October 25, 2007
Streaming 'On-Demand' from Around the World to Prague with Four Times the Resolution of HDTV
In an historic proof-of-concept demonstration that could revolutionize the way movies and other media are distributed globally, CineGrid, the international media networking research organization, successfully demonstrated how high speed networks can be used to deliver cinema quality 4K digital motion pictures at four times the resolution of HDTV, streaming 'on demand' in real-time from seven different playback servers situated in Japan, Europe and North America to an audience in Prague watching on a large screen with surround sound.
The CineGrid 4K global-scale streaming demonstration was presented as part of the GLIF 2007, the Seventh Annual Global LambdaGrid Workshop, held 17-18 September 2007 in Prague, Czech Republic. Workshop demonstrations were held at Charles University in central Prague and at CinePOST, a cinema post-production facility within Barrandov Studios, one of the largest and oldest film production centers in Europe.
"The CineGrid international research community is establishing a globally distributed development environment, or testbed, for members to experiment with both streaming and file-transfer of very high quality video and audio," explained Laurin Herr, President of Pacific Interface and a co-founder of CineGrid. "We believe that increasing access to fast optical networks around the world with capacity of 1 Gbps or more will forever change the way we enjoy movies and concerts, engage in scientific and medical research, or deliver distance learning curriculums using rich media content."
Anurag Mehta, the director of the short 4K feature, 'The Trident', said, "I'm very pleased that my work was shown in such high quality to audiences in Prague. CineGrid’s pioneering efforts to show the potential for networked distribution of digital cinema on a global scale promises to help independent directors like myself reach new audiences around the world."
Showcasing 4K-over-IP Media Delivery on a Global Scale
This CineGrid @ GLIF 2007 demonstration took advantage of the 1 Gbps and 10 Gbps optical networking infrastructure of the Global Lambda Integrated Facility (GLIF) to establish a series of dedicated 1 Gbps Ethernet links configured as virtual local area networks (VLAN) to carry 4K digital motion pictures (3840 x 2160 pixels with 10-bit dynamic range) compressed using JPEG 2000, the technology adopted by the major Hollywood studios for commercial distribution of digital cinema formats to movie theatres at the highest quality. Before compression, the data rate of 4K motion pictures is approximately 6 Gbps. After compression, the data rate was reduced to 200600 Mbps, allowing transmission within 1 Gbps circuits without visible loss of image detail. The 4K clips streamed from around the world were decoded in real-time in Prague using a JPEG 2000 decoder originally developed at Japan’s NTT Network Innovations Laboratory. Large screen presentation of the decompressed 4K motion pictures was accomplished using a Sony SRXD digital projector and a 5.1 surround sound audio system.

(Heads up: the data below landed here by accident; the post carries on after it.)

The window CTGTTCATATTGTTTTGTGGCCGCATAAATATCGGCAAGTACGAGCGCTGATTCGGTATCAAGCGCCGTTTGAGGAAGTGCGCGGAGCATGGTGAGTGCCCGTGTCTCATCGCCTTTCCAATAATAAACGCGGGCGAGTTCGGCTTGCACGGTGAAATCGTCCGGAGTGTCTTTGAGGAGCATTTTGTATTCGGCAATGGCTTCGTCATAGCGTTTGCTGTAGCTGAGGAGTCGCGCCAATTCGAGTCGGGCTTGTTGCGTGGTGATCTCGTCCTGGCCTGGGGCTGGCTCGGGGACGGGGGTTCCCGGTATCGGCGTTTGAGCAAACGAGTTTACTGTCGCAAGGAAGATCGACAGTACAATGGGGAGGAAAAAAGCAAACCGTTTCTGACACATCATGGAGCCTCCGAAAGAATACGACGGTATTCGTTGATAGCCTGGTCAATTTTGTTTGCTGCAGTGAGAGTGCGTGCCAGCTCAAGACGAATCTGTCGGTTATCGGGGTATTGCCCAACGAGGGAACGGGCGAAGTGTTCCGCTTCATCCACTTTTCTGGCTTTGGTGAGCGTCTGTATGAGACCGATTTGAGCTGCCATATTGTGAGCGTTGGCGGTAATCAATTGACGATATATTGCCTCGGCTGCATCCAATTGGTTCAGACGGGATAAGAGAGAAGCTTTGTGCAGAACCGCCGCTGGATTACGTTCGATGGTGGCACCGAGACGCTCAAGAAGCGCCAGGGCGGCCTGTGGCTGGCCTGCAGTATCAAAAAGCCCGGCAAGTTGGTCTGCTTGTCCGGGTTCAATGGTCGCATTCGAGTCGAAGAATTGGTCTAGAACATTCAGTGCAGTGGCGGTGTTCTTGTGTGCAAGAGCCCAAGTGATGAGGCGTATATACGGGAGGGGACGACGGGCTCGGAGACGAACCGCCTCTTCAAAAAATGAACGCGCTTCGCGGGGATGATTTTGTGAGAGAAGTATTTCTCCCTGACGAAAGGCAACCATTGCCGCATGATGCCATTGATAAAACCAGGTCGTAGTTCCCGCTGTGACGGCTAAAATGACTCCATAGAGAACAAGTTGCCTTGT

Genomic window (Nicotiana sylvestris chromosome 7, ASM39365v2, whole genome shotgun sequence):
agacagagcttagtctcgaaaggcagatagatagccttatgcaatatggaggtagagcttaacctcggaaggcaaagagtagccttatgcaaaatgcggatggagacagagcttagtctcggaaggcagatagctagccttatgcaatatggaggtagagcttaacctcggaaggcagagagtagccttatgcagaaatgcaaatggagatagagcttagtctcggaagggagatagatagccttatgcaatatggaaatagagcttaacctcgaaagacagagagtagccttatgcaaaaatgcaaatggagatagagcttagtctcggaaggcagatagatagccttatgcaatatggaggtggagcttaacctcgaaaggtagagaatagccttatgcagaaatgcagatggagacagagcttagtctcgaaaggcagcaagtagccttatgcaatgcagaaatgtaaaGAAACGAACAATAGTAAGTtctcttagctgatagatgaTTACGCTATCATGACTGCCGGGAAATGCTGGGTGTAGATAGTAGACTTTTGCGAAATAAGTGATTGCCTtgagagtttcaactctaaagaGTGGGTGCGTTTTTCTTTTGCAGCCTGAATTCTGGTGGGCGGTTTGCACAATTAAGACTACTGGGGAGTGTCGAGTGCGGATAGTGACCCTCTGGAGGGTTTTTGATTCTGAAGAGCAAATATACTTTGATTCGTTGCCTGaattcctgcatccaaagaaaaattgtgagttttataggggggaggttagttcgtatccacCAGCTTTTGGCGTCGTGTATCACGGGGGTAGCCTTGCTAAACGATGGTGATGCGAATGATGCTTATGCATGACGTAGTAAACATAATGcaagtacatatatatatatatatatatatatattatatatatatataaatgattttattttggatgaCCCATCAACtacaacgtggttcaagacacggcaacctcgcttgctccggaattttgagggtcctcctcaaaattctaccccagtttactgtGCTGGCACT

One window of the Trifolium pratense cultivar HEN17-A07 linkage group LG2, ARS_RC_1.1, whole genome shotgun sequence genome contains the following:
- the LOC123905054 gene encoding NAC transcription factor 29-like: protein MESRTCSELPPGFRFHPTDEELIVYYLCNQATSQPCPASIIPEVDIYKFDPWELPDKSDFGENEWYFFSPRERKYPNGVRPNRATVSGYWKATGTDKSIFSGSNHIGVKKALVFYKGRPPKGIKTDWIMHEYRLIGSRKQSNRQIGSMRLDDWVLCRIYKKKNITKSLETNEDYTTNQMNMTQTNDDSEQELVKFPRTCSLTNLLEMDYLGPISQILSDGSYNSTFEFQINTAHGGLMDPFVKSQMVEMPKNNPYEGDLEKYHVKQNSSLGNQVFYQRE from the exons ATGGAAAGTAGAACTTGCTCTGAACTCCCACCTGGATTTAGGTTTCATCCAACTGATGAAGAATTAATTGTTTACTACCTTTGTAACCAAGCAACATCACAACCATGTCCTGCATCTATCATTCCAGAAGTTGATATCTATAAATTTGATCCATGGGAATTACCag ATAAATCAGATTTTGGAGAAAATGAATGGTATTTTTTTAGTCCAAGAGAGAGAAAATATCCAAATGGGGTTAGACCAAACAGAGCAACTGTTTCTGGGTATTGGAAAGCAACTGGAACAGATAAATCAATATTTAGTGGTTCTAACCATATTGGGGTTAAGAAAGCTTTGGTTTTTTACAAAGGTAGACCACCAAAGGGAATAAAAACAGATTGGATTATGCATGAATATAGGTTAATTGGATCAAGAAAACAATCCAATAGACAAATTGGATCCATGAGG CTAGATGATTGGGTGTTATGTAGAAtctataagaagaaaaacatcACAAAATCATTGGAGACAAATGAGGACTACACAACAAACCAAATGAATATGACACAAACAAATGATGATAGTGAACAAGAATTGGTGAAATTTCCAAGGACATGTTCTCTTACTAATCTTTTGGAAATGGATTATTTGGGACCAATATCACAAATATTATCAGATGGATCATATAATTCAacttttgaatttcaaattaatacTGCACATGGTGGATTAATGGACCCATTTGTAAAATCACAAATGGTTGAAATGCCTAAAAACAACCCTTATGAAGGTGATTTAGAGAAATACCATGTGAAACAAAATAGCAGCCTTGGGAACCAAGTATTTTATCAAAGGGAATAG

JPEG 2000 pre-compression of 4K content was performed by CineGrid colleagues from Keio University’s Research Institute for Digital Media and Content (Keio/DMC) and University of California San Diego’s California Institute for Telecommunications and Information Technology (UCSD/Calit2) collaborating remotely. The 4K streaming playback servers hosted at CineGrid member sites around the world were hardware-configured locally and then software-configured and tested by Keio DMC engineers working from Tokyo. Network lightpaths connecting the distributed playback servers to the screening rooms in Prague were engineered by CineGrid members at StarLight and CzechLight, the GLIF Open Lightpath Exchanges located in Chicago and Prague, respectively.
his CineGrid @ GLIF 2007 demonstration was one of the largest scale streaming 4K-over-IP experiments done to date in terms of the variety of clips played, the number of playback servers and their very wide distribution geographically, according to Naohisa Ohta, professor at Keio/DMC.
Working with CineGrid colleagues around the world gives our researchers invaluable experience learning how to remotely collaborate on international networked-media projects.
4K compressed playback servers were hosted at the following CineGrid member sites:
The 4K content used for the CineGrid @ GLIF 20007 demonstration included: